Exploration Through Example

Example-driven development, Agile testing, context-driven testing, Agile programming, Ruby, and other things of interest to Brian Marick
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Sun, 14 May 2006

Gradual descent

I used to teach the occasional class at the University of Illinois. One summer, I taught "CS397BEM: Being Wrong." The idea of the class was that any solution to a problem brings its own problems. The first example I gave in the class was the body's immune system. It's a solution to a problem: bacteria that want to eat us. So the body has neutrophils that eat the bacteria. But there's a problem: neutrophils exude antimicrobial crud. When they swarm to a site of infection as part of inflamation, the crud damages the body. The solution to that problem is to make the neutrophils short-lived. Once the bacteria are eaten, no more neutrophils are attracted and the existing ones die off before too much damage is done. (My resident expert says this explanation is "simplistic, but OK.")

I thought this class was important because we too often solve the problem in front of us, then stop. We don't try, even casually, to predict the accompanying problems. More importantly, we don't attend to the problems when they surface, so we let the inflammation get worse for too long.

Here's a problem I've noticed but ignored: Big Visible Charts lose their effectiveness over time. They cease providing the same pressure to improve or maintain. Part of it is that they become invisible; the eye ignores what it's seen a zillion times before. Another part, I think, is that people are bad at maintaining a level pace. We randomly jitter, sometimes in the worse direction, sometimes in the better. It's always easier to stay worse than to get better, so eventually one jog worseward isn't corrected with a jog betterward. Now you're at a worse level, and the fact that you've tolerated that makes tolerating the next jog worseward easier.

That's by way of explaining why my weight kept creeping up until the scale said 180.2 pounds. It's not just a disgusting lack of willpower: it's a universal law!

At some point in the decline, you need to stop, take serious stock of things, remind yourself of what you're trying to accomplish, adjust yourself, and return to the task with renewed energy. That's what I've done. It's back to the 2 pounds lighter per week regime, which I think is sustainable down below my previous low. Then the trick will be not to let the supposedly steady state get quite so out of hand next time.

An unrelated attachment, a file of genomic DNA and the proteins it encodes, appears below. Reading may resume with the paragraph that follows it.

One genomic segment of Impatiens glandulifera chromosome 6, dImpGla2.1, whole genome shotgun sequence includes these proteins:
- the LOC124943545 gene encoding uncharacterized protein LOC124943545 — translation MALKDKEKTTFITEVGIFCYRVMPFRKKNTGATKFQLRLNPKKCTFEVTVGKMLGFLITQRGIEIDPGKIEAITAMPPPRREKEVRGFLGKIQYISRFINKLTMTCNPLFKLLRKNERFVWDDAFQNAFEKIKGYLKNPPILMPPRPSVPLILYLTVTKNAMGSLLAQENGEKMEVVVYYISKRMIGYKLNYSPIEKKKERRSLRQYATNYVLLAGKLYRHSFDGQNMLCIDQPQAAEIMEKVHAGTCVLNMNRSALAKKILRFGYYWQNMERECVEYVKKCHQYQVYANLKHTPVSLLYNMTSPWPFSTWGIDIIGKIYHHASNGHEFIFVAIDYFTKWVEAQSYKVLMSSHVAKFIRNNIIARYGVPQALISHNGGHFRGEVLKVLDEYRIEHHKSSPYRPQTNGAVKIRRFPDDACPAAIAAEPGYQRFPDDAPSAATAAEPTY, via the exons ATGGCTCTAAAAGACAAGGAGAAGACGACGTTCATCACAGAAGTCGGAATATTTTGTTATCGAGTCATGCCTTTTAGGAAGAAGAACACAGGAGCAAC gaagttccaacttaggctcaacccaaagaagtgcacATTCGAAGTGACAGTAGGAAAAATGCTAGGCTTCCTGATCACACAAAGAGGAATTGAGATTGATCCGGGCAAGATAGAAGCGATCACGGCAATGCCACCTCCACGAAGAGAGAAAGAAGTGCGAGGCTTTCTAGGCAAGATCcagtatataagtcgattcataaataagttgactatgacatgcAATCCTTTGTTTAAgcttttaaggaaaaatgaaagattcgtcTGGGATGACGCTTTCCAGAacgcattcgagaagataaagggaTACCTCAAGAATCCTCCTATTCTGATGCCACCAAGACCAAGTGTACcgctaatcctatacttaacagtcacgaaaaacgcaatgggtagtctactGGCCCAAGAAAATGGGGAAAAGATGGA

The Big Visible Blog did help me take stock, especially once I crossed a multiple-of-ten threshold. Because other people were watching, I eventually couldn't stomach showing the trend without explanation. But an explanation would be too lame unless it were part of a description of a correction. Hence this post.

(All this might be sophistry, though. The fact is that it's been a truly lousy two months in most all of the spheres I care about—my family, my wife's job, the exhibited character of my nation, and parts of my work life. While Clif Builder Bars are not the junkiest of food, I overdo them as comfort food in black times.)

## Posted at 11:56 in category /misc [permalink] [top]

About Brian Marick
I consult mainly on Agile software development, with a special focus on how testing fits in.

Contact me here: marick@exampler.com.




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Working your way out of the automated GUI testing tarpit
  1. Three ways of writing the same test
  2. A test should deduce its setup path
  3. Convert the suite one failure at a time
  4. You should be able to get to any page in one step
  5. Extract fast tests about single pages
  6. Link checking without clicking on links
  7. Workflow tests remain GUI tests
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